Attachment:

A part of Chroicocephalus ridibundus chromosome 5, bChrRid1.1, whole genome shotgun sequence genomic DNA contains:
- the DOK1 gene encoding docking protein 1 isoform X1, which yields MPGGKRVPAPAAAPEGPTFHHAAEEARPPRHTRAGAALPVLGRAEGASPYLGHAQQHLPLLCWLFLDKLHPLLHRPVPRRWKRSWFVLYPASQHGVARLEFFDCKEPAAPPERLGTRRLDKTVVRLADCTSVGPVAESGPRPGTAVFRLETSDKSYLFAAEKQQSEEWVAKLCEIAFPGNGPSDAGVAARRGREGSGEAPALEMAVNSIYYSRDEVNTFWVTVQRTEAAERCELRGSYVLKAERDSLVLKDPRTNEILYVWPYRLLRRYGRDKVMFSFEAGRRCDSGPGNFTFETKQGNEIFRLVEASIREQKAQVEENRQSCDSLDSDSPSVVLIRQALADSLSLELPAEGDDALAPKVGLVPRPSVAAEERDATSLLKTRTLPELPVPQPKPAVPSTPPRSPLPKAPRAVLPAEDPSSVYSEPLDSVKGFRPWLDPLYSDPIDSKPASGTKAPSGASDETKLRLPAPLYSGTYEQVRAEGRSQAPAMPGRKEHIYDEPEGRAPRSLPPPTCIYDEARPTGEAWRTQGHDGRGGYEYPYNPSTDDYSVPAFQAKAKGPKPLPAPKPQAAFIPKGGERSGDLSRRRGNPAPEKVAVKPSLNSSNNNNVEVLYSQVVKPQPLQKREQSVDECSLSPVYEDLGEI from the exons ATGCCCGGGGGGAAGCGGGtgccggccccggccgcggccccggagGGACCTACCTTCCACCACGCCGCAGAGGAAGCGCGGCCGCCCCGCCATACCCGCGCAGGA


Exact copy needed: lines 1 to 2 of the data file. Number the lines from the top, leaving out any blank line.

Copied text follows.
A part of Chroicocephalus ridibundus chromosome 5, bChrRid1.1, whole genome shotgun sequence genomic DNA contains:
- the DOK1 gene encoding docking protein 1 isoform X1, which yields MPGGKRVPAPAAAPEGPTFHHAAEEARPPRHTRAGAALPVLGRAEGASPYLGHAQQHLPLLCWLFLDKLHPLLHRPVPRRWKRSWFVLYPASQHGVARLEFFDCKEPAAPPERLGTRRLDKTVVRLADCTSVGPVAESGPRPGTAVFRLETSDKSYLFAAEKQQSEEWVAKLCEIAFPGNGPSDAGVAARRGREGSGEAPALEMAVNSIYYSRDEVNTFWVTVQRTEAAERCELRGSYVLKAERDSLVLKDPRTNEILYVWPYRLLRRYGRDKVMFSFEAGRRCDSGPGNFTFETKQGNEIFRLVEASIREQKAQVEENRQSCDSLDSDSPSVVLIRQALADSLSLELPAEGDDALAPKVGLVPRPSVAAEERDATSLLKTRTLPELPVPQPKPAVPSTPPRSPLPKAPRAVLPAEDPSSVYSEPLDSVKGFRPWLDPLYSDPIDSKPASGTKAPSGASDETKLRLPAPLYSGTYEQVRAEGRSQAPAMPGRKEHIYDEPEGRAPRSLPPPTCIYDEARPTGEAWRTQGHDGRGGYEYPYNPSTDDYSVPAFQAKAKGPKPLPAPKPQAAFIPKGGERSGDLSRRRGNPAPEKVAVKPSLNSSNNNNVEVLYSQVVKPQPLQKREQSVDECSLSPVYEDLGEI from the exons ATGCCCGGGGGGAAGCGGGtgccggccccggccgcggccccggagGGACCTACCTTCCACCACGCCGCAGAGGAAGCGCGGCCGCCCCGCCATACCCGCGCAGGA